Sunday, 26 February 2012

Faith Versus Doubt

Today I was reading the newspapers online, as I do.  (I'm far too tight-fisted actually to buy a newspaper when you can get the news for free on the internet.)  

Anyway, I came across this article about Bishop Richard Holloway's new book.  It was the prisoners' lock-up time and I had time to kill, so I read all the comments too.  As usual with comments on religious articles there was plenty of ignorance and even more nastiness evident among them.  I can cope with that, though.  And, in fact, I do think that it's very important for mature Christians and particularly Christian leaders to research the way in which we as Christians are seen by atheists and others.

Here is what struck me as I read about Richard Holloway's new book, and also as I read all the comments online:

Whilst sharing doubt is of course admirably honest, and will resonate with people in congregations who also are feeling those doubts, is there an argument for not sharing our doubt, or only rarely and in a minor way? Can sharing our doubts be self-indulgent sometimes? Is it helpful for the upbuilding of congregations and people we are called to lead? And what, if any, is the point at which a minister's faith would be sufficiently diminished that to stay on would effectively be taking money under false pretences? 

I'm, not, by the way, intending this post as an anti-Holloway rant.  Far from it.  I have no personal ill-feeling against the chap AT ALL; I'm sure he's very affable.   I just want to express here the questions that have occurred to me.

My own inclination is that part of being a leader in the Church and helping to "upbuild" a congregation is to shine like a light in the darkness (as both Jesus in the Sermon on the Mount and Paul in the book of Philippians put it).  This involves modelling, with God's help, a life of faith and trust and closeness with Him.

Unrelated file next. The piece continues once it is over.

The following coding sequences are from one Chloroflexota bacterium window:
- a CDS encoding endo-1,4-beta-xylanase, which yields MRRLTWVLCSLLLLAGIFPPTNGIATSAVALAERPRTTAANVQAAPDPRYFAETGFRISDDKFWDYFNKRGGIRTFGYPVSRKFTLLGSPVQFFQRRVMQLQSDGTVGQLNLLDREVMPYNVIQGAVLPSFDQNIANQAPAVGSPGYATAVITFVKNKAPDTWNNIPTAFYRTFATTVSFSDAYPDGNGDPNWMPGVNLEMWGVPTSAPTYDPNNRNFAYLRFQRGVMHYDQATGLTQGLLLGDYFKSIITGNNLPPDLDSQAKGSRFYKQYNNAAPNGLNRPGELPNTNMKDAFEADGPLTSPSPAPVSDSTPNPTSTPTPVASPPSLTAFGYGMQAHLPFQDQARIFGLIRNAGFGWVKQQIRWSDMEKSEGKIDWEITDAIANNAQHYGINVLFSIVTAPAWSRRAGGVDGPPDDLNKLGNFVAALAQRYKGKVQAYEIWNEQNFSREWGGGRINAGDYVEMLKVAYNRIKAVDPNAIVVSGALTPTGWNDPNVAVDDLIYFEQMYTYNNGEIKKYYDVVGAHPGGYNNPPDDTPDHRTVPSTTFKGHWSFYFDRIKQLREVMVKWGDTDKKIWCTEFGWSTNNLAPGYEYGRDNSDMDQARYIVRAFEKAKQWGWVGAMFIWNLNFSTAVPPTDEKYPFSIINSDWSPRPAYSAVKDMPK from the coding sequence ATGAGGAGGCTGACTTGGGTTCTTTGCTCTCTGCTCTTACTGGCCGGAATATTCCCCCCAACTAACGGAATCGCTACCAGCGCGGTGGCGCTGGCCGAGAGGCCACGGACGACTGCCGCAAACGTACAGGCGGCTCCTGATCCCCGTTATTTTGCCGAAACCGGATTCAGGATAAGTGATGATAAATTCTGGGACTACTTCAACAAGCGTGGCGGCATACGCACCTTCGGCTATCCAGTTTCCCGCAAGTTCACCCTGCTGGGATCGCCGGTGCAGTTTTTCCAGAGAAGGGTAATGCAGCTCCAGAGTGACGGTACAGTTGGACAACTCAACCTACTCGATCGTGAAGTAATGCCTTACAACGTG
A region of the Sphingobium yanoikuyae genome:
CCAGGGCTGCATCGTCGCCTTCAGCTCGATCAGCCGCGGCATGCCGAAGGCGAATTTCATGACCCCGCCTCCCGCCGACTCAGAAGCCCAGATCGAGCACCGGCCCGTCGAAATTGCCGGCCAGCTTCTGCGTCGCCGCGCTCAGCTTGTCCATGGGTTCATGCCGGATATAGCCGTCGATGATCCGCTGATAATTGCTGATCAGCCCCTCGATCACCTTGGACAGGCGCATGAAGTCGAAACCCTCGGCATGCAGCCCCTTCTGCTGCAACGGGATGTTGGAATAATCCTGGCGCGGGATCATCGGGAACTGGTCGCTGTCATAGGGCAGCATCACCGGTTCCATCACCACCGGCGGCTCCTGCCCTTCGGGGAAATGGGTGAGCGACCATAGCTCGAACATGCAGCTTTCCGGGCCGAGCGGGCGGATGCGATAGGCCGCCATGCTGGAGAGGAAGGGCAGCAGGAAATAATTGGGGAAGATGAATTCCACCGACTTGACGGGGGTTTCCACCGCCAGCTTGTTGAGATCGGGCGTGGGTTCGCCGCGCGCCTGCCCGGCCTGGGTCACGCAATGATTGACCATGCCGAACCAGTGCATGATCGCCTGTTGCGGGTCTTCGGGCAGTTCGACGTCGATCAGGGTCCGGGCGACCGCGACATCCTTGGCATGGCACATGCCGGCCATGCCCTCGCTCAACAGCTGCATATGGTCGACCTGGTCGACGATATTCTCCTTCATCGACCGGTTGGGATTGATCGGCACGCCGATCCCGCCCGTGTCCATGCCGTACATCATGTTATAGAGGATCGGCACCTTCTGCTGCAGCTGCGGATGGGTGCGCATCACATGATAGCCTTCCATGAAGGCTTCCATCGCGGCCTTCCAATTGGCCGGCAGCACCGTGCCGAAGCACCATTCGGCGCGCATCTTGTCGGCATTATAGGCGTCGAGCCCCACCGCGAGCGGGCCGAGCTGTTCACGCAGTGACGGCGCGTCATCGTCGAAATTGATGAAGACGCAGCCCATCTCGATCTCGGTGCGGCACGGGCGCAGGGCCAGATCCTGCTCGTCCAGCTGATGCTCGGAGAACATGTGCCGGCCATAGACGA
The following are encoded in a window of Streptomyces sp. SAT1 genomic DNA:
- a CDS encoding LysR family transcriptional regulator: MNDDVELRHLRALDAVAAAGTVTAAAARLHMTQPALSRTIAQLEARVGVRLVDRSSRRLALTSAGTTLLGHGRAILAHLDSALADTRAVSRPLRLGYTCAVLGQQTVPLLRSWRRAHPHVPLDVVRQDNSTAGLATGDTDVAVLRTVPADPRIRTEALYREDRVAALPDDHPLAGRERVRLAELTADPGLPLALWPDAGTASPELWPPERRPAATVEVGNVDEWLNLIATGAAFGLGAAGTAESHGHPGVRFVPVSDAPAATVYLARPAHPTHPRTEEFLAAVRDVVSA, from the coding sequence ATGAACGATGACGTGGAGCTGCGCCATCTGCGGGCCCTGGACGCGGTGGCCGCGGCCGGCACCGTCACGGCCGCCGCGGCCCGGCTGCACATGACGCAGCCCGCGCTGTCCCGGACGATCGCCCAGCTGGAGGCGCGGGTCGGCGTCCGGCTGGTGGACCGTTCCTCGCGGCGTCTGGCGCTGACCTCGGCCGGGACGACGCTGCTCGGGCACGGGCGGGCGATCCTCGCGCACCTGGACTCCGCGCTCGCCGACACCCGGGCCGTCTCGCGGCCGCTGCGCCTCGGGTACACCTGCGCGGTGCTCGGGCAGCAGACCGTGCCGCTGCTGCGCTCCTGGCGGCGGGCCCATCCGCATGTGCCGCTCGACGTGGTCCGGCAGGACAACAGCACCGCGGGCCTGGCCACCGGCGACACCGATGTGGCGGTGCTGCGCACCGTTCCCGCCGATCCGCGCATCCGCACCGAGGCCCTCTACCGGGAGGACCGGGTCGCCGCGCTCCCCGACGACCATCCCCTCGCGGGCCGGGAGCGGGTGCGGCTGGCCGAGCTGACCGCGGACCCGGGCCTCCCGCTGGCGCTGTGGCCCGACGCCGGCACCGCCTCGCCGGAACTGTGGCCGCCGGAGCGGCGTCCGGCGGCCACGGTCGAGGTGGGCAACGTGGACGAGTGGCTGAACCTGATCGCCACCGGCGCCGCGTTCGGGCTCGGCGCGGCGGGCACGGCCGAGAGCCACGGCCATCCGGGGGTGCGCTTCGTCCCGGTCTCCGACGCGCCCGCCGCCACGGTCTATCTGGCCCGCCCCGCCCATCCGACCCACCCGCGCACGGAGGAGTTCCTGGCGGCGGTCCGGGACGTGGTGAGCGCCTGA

I have known periods in my life as a Christian, which began in earnest back in 1979, when I've gone through wee desert periods.  In those periods, I've never once doubted the existence of God, but I've not felt his nearness.  These have all turned out to be good for me in the long run, though

Some argue that "the opposite of faith is certainty" and it is true that belief in the existence of absolute truth is very unfashionable nowadays.  I have no allegiance to fashion though, and I just don't believe that it is true that "the opposite of faith is certainty".  I am more of the view expressed in Hebrews 11:1 "Now faith is confidence in what we hope for and assurance about what we do not see." 

On a continuum between certainty and uncertainty (which presumably all would agree are opposites) it seems to me that the point of faith is that it is much nearer the certainty end than the uncertainty end.

I think doubt and crises of faith suck the life and joy out of people.  They are negative experiences, generally.  Experiences that suck the life and joy out of people, and negative experiences, are, it seems to me, not the work of an all-loving God.  Their origin is a whole lot more sinister.

A wise man, JC, once said, "Feed your faith and your doubts will starve to death".  I agree.  No, it wasn't that JC.  I mean Johnny Cash!

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